Sunday, January 22, 2012

The train ride to Varanasi was going to be our biggest challenge yet. 13 hours on a train, overnight, in sleeper class. We got the train at 4pm and started watching a film on Kris's phone. It got dark at 6 and people starting putting the beds up! That's right, its dark so it must be time for bed. They forgot they were actually adults and don't go to bed til later! 

Once they had their power nap they were wide awake by 8pm, at which point they must have realised that bed time isn't 6pm as they're not kids! 

This was particularly annoying for us as our beds were up and were at different levels on opposite sides so we just led there wide awake listening to them play their ringtones, shouting on the phone and shouting really loudly at each other, you would think they are standing in front of a jet engine! 

Come on Indians, you made us goto bed, how about some quiet time?! 

After pretty patchy sleep in between the man belows telephone conversations we arrived at Varanasi just after 5am! We were hoping the hostel would be there to pick us up as arranged over email, but no such luck! So begun the tuk-tuk negotiations!

We managed to get to our hostel easily enough, despite having to walk the last 5 minutes as the streets by the Gange are too narrow and windy for tuk-tuks. After a power nap one of the guys from the hostel kindly took us out on a free tour to explain the craziness of Varanasi! First stop, the burning ghats, where families burn there loved ones on an open fire for all to see. It definitely took some explaining...

The family have 24 hours after the death to get the body to Varanasi. They are then given a time slot, which could be any time as the burning ghat runs 24/7. The family buy golden robes to dress the body in and they are then laid on a stretcher, looking rather like a decorative mummy (don't worry you can't see anything of the actual person). They are then dipped into the Gange to purify the body. The Gange is seen as a very sacred river in India, although you wouldn't think that from all of the rubbish they throw into it! Also, apparently not one of the 40 towns that sit on the edge of the Gange prevents its raw sewage from going straight into it.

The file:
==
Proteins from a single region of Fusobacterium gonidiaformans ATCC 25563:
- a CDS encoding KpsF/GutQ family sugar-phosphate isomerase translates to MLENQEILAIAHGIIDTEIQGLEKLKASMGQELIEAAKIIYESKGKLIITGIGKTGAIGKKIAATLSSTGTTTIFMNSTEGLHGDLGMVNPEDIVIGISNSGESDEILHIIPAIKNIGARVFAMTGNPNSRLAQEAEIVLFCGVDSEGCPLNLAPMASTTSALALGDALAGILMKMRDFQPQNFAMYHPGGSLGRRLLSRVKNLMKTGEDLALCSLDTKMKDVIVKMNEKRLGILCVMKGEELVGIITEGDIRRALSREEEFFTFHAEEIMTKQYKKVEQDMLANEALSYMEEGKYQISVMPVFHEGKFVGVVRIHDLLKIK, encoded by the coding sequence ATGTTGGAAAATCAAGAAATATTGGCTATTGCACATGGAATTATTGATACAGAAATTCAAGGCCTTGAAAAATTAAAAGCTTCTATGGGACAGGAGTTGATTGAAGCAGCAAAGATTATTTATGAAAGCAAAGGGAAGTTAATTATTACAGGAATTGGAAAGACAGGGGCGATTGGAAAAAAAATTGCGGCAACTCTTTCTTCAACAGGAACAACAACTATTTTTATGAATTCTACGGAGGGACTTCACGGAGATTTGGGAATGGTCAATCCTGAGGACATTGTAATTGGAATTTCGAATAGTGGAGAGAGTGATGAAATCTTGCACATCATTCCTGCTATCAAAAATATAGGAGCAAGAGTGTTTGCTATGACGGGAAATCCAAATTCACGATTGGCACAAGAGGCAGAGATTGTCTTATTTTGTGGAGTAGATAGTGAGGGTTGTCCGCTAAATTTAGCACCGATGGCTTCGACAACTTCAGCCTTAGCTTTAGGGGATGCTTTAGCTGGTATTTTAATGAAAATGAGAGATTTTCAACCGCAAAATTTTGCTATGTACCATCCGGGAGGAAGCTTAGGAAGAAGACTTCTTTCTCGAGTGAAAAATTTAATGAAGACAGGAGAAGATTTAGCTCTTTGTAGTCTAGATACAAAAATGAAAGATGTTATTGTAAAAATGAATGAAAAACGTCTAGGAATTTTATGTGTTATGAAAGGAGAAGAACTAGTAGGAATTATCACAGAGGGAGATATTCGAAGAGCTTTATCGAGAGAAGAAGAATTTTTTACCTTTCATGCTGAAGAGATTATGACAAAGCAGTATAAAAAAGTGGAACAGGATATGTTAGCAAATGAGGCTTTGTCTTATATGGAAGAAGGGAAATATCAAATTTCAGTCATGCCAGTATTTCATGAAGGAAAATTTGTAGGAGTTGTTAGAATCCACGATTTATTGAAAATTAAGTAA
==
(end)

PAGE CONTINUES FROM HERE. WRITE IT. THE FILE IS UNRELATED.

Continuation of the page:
Next the family must buy wood to burn the body. This costs 10 Rupees per kg of wood, and it takes about 300kg to burn a body. The gold is removed and they are wrapped in a white cloth and placed on top of the wood. The person lighting the fire is the closest relative and must have his head shaved! It then takes 2.5-3 hours for the body to burn. For some reason only the men attend the ceremony, and no one is allowed to cry as it is thought that the salt from the tears will prevent the process of the soul. There is actually a man that will ask people to leave the area if they start to cry. Seems harsh, but the whole ceremony is so different to anything we are use to this is just another difference.

Pregnant women, children under 13 and those who are killed from being bitten by a cobra (!!!!) don't need to be burnt as they're already pure. So they simply tie stones to their body and drop them in the middle of the river!